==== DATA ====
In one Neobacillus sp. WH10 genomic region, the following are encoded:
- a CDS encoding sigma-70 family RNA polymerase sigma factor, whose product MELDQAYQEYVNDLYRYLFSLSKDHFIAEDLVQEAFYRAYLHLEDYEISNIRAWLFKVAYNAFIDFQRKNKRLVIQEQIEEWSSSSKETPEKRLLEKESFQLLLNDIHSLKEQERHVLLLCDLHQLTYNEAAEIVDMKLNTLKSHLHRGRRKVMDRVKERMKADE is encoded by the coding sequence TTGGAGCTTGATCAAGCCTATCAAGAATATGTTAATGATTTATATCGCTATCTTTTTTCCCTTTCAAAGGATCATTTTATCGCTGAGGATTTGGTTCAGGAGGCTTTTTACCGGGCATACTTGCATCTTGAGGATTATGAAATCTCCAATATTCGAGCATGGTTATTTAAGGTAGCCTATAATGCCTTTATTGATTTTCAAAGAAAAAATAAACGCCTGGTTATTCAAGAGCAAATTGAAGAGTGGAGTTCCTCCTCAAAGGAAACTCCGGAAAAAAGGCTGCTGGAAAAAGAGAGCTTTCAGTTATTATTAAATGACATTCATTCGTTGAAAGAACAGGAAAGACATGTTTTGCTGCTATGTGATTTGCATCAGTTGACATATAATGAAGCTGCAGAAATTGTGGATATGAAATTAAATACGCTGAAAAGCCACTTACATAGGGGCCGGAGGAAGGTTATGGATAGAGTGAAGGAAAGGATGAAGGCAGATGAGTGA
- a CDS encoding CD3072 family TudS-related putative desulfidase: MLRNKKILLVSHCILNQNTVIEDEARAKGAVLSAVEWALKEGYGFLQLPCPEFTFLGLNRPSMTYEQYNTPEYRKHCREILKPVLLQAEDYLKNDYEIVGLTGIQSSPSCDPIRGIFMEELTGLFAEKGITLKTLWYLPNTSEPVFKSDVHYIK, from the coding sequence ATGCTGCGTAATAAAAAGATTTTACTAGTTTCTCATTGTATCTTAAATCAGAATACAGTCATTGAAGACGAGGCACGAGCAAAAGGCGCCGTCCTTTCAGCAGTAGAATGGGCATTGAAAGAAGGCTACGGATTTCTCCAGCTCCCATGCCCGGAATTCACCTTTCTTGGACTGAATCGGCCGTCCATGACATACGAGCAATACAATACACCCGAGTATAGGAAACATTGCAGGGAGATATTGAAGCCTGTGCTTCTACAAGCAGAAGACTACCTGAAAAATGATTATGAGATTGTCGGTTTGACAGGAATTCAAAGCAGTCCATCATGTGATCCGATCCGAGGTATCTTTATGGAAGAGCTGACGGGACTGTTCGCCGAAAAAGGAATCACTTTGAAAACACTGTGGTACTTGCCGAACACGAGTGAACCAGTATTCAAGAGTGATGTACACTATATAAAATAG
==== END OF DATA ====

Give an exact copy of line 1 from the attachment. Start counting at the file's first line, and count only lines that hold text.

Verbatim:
In one Neobacillus sp. WH10 genomic region, the following are encoded: